The U.S. Supreme Court on Monday declined to hear (pdf) a challenge to President Doanld Trump's proposed expansion to the U.S.-Mexico border wall brought by conservation and animal protection groups who said the administration improperly skirted environmental laws in its pursuit of the project.
The groups, as Bloomberg explained,
challenged a 1996 federal law that let the Homeland Security Department waive dozens of federal laws so that border-wall work could begin more quickly. The groups said the grant of authority was so sweeping it violated the constitutional separation of powers.
According to the Animal Legal Defense Fund, which brought the legal challenge along with Defenders of Wildlife and the Center for Biological Diversity,
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A human-made barrier on the scale of the proposed border wall would have a serious impact on animals. Such a structure would cause immediate and long-term harm to countless species, including the more than 100 endangered or threatened species living along the border. Animal families would be divided, breeding and migratory patterns would be disrupted, and many species like Mexican gray wolves, jaguars, and ocelots may be driven to extinction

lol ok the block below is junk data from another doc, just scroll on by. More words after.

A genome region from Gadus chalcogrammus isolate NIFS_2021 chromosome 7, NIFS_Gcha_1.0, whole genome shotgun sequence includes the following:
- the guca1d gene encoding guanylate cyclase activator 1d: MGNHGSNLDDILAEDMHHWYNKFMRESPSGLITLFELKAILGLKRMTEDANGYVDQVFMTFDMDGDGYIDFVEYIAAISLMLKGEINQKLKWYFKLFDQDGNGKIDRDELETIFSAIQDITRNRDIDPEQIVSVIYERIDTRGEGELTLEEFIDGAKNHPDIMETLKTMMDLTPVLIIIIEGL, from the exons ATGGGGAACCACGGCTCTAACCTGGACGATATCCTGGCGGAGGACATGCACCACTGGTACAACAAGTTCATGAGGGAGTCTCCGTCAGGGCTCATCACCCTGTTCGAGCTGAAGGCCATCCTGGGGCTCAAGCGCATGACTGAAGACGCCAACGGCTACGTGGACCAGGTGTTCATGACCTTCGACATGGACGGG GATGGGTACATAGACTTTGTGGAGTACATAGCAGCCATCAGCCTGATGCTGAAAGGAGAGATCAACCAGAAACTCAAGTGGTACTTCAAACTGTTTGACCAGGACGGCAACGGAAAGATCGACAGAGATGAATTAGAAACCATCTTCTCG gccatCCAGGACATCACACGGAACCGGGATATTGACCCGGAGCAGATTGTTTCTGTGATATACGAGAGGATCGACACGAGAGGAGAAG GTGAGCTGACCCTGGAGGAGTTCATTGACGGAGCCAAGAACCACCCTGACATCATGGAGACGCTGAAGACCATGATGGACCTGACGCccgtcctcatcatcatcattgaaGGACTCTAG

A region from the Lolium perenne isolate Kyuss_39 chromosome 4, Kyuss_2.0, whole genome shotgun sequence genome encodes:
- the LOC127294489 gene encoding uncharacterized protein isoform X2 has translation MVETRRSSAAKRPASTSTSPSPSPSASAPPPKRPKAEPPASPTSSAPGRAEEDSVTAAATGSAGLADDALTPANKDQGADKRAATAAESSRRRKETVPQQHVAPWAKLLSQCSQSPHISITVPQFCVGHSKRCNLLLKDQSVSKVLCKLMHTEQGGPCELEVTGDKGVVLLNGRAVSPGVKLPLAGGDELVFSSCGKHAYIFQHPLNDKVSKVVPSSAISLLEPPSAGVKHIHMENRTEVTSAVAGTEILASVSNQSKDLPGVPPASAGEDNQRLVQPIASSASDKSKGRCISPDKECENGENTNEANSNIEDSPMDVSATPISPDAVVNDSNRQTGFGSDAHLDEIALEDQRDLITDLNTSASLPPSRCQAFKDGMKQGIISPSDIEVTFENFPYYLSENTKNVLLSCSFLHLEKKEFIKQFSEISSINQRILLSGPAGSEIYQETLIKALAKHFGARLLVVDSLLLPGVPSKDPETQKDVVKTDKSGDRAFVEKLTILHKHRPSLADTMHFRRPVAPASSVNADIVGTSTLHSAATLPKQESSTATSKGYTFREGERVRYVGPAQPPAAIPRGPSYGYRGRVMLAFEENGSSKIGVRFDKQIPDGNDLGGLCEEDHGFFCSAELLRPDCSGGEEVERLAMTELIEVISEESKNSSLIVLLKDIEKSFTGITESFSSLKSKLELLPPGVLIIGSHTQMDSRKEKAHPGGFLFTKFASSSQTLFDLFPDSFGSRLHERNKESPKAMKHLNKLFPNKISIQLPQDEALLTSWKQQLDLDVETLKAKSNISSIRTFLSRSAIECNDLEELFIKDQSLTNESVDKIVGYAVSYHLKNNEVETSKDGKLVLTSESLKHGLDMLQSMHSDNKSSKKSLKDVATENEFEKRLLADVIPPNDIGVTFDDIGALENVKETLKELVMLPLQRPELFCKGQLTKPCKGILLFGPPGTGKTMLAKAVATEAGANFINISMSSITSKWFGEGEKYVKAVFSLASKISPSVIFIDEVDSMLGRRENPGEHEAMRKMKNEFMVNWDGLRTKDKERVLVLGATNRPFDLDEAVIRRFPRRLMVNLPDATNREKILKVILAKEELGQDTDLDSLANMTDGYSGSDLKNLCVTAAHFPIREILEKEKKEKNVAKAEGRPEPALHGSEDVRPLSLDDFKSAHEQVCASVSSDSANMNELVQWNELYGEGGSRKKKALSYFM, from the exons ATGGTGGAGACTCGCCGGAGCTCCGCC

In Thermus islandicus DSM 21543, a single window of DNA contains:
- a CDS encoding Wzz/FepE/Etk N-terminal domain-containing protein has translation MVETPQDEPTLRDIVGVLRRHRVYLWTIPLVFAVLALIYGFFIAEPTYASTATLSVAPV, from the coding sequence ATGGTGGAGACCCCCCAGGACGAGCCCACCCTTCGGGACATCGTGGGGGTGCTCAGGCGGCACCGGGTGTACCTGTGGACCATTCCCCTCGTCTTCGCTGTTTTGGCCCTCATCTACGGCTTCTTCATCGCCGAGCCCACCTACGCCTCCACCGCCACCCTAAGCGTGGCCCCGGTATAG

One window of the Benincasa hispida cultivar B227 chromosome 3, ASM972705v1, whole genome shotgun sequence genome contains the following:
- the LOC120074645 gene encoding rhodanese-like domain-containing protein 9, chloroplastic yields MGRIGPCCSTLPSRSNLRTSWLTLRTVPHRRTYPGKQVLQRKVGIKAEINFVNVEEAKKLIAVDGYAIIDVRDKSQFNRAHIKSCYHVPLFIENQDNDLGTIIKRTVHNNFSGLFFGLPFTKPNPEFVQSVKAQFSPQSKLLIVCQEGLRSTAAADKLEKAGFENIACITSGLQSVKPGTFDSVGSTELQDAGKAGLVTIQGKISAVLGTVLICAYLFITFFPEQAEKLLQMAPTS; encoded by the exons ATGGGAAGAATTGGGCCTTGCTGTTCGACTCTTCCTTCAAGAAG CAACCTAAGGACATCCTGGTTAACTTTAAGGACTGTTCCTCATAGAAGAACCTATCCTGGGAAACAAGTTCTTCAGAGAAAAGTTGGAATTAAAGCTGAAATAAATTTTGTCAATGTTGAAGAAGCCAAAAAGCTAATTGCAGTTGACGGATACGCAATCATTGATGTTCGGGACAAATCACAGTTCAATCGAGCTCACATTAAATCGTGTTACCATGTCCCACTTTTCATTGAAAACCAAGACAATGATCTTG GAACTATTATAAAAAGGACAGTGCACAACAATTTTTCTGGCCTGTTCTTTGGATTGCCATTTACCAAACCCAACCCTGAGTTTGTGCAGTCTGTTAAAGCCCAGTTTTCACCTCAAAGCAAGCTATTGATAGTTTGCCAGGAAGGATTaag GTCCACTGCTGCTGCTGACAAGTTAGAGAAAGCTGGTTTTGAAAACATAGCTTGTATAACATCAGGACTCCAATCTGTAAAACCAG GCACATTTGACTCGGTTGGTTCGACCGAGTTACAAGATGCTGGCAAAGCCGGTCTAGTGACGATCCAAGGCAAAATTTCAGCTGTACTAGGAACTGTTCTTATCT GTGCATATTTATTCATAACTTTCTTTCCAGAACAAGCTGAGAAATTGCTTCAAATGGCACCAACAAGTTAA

Expressing disappointment that the high court won't take up the case, Brian Segee, a senior attorney at the Center for Biological Diversity, told Reuters, "Trump has abused his power to wreak havoc along the border to score political points."
The president, he added, is "illegally sweeping aside bedrock environmental and public-health laws. We'll continue to fight Trump's dangerous wall in the courts and in Congress."